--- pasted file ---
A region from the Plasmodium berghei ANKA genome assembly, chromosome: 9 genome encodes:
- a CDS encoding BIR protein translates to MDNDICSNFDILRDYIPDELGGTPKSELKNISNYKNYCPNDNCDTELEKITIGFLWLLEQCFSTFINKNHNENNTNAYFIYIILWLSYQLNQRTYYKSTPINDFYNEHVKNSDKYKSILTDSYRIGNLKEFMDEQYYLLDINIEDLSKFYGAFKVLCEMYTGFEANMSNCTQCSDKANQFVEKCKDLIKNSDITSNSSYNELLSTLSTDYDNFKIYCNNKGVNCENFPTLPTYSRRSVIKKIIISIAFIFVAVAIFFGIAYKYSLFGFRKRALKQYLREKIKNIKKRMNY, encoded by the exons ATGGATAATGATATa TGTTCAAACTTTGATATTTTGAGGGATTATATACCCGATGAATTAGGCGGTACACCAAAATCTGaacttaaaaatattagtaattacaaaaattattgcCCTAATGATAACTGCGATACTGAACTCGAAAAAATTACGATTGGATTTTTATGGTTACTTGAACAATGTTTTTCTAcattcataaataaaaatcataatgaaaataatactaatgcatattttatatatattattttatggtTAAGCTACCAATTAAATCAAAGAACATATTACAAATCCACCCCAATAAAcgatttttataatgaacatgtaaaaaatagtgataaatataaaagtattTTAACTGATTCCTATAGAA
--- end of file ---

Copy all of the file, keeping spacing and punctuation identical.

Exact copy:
A region from the Plasmodium berghei ANKA genome assembly, chromosome: 9 genome encodes:
- a CDS encoding BIR protein translates to MDNDICSNFDILRDYIPDELGGTPKSELKNISNYKNYCPNDNCDTELEKITIGFLWLLEQCFSTFINKNHNENNTNAYFIYIILWLSYQLNQRTYYKSTPINDFYNEHVKNSDKYKSILTDSYRIGNLKEFMDEQYYLLDINIEDLSKFYGAFKVLCEMYTGFEANMSNCTQCSDKANQFVEKCKDLIKNSDITSNSSYNELLSTLSTDYDNFKIYCNNKGVNCENFPTLPTYSRRSVIKKIIISIAFIFVAVAIFFGIAYKYSLFGFRKRALKQYLREKIKNIKKRMNY, encoded by the exons ATGGATAATGATATa TGTTCAAACTTTGATATTTTGAGGGATTATATACCCGATGAATTAGGCGGTACACCAAAATCTGaacttaaaaatattagtaattacaaaaattattgcCCTAATGATAACTGCGATACTGAACTCGAAAAAATTACGATTGGATTTTTATGGTTACTTGAACAATGTTTTTCTAcattcataaataaaaatcataatgaaaataatactaatgcatattttatatatattattttatggtTAAGCTACCAATTAAATCAAAGAACATATTACAAATCCACCCCAATAAAcgatttttataatgaacatgtaaaaaatagtgataaatataaaagtattTTAACTGATTCCTATAGAA